What kind of insurance does your business need?

Make sure your business is not under-insured
Make sure your business is not under-insured

Starting a business, or growing a business, is an exciting step but there’s often a steep learning curve associated with it

One of those learning curves can be insurance - and it can be difficult to know what kind of insurance you need, if your business is new.

When it comes to business insurance, the client is the expert of their business. That’s why it’s important for business owners to take the time to build a relationship with their insurer to help them to understand the nature of their business so that they can guide you through the range of insurance cover options you might need.

An adviser will ask you a range of questions to find out how your business works, if you need or have premises, the type of equipment you use, any stock held, if you carry out work on site, visit a business premises or a client’s home and whether you employ others to carry out work for you.

All of this can impact the kind of cover you might need – from public liability to employers liability and more specific or specialist cover such as cyber insurance, professional indemnity, legal expenses, directors’ & officers’ policy, and credit insurance.

If it’s a larger business with a number of employees, premises/workshop or manufacturing facilities, usually your insurer will want to visit you to carry out an in person assessment of the types of cover you may need to consider.

There are a few main areas an advisor will talk to you about and public liability is a key one. Unlike employers liability, which is compulsory, public liability is not a legal requirement, but I would suggest that is vital coverage for any business.

If you are providing any service that is delivered off site, in a home or business premises, you could be open to a claim against you for any mistake or error made while working.

For example, if a plumber is working at a house and a subsequent leak was discovered - which may be attributed to faulty work - the plumber could be liable for a claim. Perhaps a spark from soldiering pipes causes a fire – again the plumber could be open to a claim.

Public liability insurance provides financial protection against claims made due to errors or mistakes being made in work.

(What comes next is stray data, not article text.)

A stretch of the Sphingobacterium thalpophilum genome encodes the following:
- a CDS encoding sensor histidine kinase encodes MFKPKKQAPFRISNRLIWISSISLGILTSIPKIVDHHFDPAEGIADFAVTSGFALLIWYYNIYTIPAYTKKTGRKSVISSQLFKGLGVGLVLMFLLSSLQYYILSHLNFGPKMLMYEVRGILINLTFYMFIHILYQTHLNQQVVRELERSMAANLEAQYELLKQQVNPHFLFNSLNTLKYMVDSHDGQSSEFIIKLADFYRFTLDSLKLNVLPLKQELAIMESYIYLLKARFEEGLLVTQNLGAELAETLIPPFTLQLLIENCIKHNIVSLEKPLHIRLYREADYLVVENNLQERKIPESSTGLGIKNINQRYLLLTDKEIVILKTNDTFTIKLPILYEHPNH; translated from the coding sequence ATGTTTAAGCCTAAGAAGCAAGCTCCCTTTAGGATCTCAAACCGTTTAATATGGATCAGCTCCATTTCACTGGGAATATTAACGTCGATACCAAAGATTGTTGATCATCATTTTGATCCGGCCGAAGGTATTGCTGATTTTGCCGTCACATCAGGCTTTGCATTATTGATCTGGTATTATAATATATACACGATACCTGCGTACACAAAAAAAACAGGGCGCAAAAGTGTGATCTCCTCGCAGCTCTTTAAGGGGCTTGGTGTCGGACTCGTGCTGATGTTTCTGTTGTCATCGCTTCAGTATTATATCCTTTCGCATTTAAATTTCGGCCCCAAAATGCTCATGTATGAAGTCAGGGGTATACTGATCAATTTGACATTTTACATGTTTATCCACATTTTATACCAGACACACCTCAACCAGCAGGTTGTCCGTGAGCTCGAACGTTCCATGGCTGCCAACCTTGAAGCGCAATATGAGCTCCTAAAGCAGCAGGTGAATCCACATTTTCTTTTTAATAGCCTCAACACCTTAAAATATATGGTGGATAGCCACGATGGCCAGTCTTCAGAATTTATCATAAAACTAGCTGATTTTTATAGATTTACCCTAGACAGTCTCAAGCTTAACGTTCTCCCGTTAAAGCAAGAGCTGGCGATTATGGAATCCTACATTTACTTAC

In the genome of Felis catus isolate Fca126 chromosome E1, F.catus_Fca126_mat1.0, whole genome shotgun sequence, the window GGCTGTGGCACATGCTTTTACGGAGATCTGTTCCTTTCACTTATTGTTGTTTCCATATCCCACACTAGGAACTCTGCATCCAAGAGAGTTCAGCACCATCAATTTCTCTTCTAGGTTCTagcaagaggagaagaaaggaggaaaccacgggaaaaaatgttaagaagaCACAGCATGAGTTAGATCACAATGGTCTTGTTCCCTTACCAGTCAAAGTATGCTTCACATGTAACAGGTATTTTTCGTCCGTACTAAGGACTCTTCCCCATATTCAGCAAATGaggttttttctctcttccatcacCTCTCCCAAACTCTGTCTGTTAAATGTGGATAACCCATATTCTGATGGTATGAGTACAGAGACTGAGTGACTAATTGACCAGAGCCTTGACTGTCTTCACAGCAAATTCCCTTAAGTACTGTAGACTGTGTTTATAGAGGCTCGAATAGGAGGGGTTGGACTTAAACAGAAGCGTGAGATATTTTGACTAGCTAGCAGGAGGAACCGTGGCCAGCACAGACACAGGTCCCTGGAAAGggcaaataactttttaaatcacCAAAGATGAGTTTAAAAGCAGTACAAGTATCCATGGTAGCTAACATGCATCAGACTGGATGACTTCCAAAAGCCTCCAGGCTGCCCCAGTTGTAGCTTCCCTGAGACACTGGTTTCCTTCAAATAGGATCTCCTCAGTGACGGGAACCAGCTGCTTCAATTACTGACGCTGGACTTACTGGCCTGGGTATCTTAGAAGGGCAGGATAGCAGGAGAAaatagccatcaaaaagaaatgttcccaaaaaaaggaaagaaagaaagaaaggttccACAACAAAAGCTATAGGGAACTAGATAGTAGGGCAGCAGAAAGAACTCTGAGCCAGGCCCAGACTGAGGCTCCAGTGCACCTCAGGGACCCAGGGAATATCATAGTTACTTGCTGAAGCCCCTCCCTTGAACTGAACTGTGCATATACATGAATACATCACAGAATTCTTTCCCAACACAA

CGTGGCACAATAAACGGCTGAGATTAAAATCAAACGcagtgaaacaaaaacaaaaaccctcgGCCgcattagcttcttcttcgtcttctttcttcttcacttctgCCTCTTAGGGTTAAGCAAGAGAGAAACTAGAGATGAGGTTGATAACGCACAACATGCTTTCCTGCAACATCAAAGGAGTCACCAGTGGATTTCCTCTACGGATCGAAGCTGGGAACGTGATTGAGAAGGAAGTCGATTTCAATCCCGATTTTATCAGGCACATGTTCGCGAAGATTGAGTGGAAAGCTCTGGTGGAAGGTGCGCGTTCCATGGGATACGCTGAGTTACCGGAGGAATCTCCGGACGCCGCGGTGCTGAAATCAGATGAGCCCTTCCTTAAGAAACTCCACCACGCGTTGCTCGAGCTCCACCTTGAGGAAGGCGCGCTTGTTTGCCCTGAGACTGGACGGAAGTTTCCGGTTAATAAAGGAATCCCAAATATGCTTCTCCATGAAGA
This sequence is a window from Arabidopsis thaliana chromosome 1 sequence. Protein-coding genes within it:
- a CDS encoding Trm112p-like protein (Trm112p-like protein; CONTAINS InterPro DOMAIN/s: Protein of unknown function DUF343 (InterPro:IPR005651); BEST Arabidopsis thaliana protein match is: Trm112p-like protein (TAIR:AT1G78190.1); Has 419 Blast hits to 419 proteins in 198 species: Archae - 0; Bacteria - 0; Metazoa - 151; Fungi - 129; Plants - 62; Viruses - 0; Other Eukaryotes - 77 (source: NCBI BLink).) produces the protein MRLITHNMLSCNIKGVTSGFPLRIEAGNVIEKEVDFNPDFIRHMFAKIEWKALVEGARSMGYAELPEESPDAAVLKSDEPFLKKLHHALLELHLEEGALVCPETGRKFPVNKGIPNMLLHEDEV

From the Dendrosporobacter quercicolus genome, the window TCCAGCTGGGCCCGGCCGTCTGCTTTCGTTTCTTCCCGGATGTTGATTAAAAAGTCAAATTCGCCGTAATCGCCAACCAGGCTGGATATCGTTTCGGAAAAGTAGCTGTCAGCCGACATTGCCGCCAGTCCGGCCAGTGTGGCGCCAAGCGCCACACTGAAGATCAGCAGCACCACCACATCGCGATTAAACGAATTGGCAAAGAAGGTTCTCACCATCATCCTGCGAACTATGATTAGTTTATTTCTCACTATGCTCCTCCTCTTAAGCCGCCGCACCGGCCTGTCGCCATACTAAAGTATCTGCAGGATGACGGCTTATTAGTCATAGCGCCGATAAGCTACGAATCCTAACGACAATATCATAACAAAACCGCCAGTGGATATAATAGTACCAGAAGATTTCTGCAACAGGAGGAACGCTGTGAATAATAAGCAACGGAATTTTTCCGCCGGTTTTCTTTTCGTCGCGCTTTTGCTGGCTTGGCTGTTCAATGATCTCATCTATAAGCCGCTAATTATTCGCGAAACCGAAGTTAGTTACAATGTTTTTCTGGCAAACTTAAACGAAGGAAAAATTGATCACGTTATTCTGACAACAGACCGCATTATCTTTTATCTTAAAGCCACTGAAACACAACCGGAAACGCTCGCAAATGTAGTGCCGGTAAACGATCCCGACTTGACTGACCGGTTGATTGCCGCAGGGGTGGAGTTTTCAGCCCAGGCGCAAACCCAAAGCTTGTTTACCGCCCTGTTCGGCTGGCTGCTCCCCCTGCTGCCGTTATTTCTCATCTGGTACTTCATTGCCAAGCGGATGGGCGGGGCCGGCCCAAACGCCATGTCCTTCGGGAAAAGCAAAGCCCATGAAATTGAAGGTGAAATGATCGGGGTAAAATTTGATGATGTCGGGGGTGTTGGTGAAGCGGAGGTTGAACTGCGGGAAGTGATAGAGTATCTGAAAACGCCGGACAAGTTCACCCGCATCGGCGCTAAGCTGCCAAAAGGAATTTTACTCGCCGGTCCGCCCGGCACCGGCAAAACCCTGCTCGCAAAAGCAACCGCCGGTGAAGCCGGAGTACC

Public liability can be more valuable to a self-employed business owner because they would shoulder the whole burden of fighting liability claims, whereas a limited company by its very nature ‘limits’ your personal liability should a claim be made against you.

Material damage cover might also be worth considering depending on the nature of your business. This cover insures you against damage or accidental loss to your physical assets, including your buildings, contents, plant, and equipment, fit out and stock – for example loss of stock through a fire or tools or equipment being stolen from a van or site.”

If you use a van or have vehicles for staff use, you’ll a need to look at van or fleet insurance. This can be set up on an ‘open drive’ basis which allows staff to take any vehicle that’s covered. In this case, it is important to disclose to your insurer if any employee has convictions or penalty points.

Dependent upon on the circumstances, it may be the case that the insurer will restrict that person to a particular vehicle, apply a greater excess whilst they are driving, or they could even exclude them from driving altogether.

Insurance only really reveals its full protection in the event of a claim, so it’s your insurers’ job to assess your business and cover needs and explain the protection against the risks in a way that is tangible to a new business owner.

:: Daniel McClintock is commercial account executive at AbbeyAutoline (